Kevin Blake splits his weekend bets across both codes, first at Lingfield on Saturday then in the big race at Cheltenham on Sunday...
"The one I like is one that hasn’t been so harshly treated, the Noel Meade-trained Jesse Evans, who gets in off a 3lb higher mark than his Irish rating."
It's a day-by-day process, this transitioning from the Flat to the National Hunt business. It's rarely wise to dive head first into murky waters, so a dipping of toes and progressive submersion seems to be the prudent approach. With that in mind, I'm going to take the next step in this process by splitting my selections this weekend between the two codes.
Exalted Angel makes plenty of appeal
The first port of call for the weekend is the Golden Rose Stakes (15:05) at Lingfield on Saturday.
It has attracted a very interesting field, with none more interesting that the former Group 1 winner The Last Lion who returns to the track for the first five in over five years as a gelding after a stallion career that ended due to his infertility. However, with it being very hard to know how much ability he'll retain, clear preference is given to the Karl Burke-trained Exalted Angel.
The five-year-old seems to be a better horse on all-weather surfaces than on turf and he showed himself particularly adept around this tricky course and distance last season. He ran over it twice, winning a Listed race in February and running a huge race to push Summerghand all the way in a conditions race in April. The level of form he showed on both those occasions would arguably be enough to win this race. His record when fresh is excellent and one can be sure that his trainer has had an eye on this race for quite some time. He makes plenty of appeal.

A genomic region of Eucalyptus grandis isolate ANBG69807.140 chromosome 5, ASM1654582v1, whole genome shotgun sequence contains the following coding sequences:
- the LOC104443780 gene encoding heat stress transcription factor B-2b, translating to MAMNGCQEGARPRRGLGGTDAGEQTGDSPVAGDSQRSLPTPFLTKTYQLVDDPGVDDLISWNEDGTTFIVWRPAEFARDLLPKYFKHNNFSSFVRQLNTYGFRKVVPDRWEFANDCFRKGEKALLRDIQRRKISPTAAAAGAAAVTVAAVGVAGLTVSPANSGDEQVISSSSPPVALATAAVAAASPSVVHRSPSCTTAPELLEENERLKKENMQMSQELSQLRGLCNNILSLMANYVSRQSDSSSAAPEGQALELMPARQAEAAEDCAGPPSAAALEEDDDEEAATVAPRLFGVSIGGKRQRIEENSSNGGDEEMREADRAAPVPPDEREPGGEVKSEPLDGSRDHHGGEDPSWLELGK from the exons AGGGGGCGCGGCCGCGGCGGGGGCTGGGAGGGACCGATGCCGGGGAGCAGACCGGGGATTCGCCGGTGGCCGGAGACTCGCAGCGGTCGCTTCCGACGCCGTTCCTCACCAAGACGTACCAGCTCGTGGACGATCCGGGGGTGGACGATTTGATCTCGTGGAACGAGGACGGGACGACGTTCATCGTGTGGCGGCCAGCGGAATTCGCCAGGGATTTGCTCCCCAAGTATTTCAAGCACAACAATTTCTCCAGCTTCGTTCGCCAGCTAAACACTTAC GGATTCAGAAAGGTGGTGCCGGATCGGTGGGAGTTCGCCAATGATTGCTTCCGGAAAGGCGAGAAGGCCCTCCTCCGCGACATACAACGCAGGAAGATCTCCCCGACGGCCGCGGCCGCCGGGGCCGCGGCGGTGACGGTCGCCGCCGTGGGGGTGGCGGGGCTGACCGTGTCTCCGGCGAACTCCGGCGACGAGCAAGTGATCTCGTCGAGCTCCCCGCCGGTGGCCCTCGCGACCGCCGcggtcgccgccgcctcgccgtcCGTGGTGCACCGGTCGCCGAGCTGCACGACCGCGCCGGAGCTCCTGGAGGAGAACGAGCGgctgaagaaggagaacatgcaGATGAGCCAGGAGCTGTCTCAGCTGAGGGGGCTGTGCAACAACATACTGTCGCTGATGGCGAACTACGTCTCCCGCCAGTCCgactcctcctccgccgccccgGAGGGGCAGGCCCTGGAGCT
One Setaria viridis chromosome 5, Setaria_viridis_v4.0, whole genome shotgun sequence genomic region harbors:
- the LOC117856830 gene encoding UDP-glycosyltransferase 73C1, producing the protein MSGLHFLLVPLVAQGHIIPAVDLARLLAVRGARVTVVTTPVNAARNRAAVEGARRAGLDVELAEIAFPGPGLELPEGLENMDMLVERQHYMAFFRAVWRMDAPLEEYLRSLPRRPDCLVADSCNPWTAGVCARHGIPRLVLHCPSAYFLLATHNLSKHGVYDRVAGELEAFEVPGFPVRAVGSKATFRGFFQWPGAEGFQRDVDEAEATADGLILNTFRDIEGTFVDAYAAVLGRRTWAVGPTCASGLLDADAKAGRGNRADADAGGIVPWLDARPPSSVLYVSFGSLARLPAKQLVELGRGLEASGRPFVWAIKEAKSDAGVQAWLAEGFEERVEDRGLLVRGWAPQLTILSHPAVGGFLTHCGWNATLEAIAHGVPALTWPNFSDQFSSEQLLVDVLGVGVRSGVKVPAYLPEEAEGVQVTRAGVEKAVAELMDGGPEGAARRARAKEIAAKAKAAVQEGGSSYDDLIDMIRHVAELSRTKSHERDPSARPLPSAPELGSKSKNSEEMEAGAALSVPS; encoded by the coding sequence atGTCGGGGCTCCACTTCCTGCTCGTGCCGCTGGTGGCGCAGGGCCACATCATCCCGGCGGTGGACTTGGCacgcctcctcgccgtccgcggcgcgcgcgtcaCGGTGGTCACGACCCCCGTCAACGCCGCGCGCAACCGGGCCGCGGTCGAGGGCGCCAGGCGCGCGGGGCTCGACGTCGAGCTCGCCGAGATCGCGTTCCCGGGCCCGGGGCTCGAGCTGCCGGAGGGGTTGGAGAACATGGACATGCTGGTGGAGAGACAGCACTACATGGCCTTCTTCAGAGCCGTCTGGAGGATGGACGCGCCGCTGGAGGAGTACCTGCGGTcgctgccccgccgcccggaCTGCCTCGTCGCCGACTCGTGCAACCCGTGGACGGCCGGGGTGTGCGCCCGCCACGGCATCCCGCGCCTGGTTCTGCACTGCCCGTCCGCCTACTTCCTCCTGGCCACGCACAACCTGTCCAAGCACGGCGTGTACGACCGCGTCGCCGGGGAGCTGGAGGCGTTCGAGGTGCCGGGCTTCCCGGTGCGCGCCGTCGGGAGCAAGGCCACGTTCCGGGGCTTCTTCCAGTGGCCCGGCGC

Cheltenham test should suit Meade's five-year-old
For my second selection of the weekend, I'd like to look ahead to the main event on Sunday, the Greatwood Handicap Hurdle (14:55) at Cheltenham. Last year's renewal of the race saw The Shunter bring a 12-year drought for Irish-trained runners in the race to an end and this year the Irish have come over in force with four intriguing runners.
In terms of the all-important differentials between their Irish marks and the marks they have been given in Britain, the range goes from 3lb to 6lb, with the Denis Hogan-trained Bua Boy coming out the worst with his mark being 6lb higher than his Irish rating.
The one I like is one that hasn't been so harshly treated, the Noel Meade-trained Jesse Evans, who gets in off a 3lb higher mark than his Irish rating. The five-year-old has an unexposed profile over hurdles, but has already acquired vital experience in some fiercely-competitive settings.
He finished a close third in a handicap hurdle at the Punchestown Festival, won a valuable handicap hurdle at Killarney in May and then finished a very good fourth in the Galway Hurdle after being caught wide in the closing stages. Indeed, he would have been second in the last-named contest in a couple of more strides.
Meade has cleverly protected Jesse Evans' mark over hurdles by running him twice on the Flat since then, with him winning a maiden at Navan on his most recent start. This test should suit him well and he seems notably overpriced at double-figure odds.
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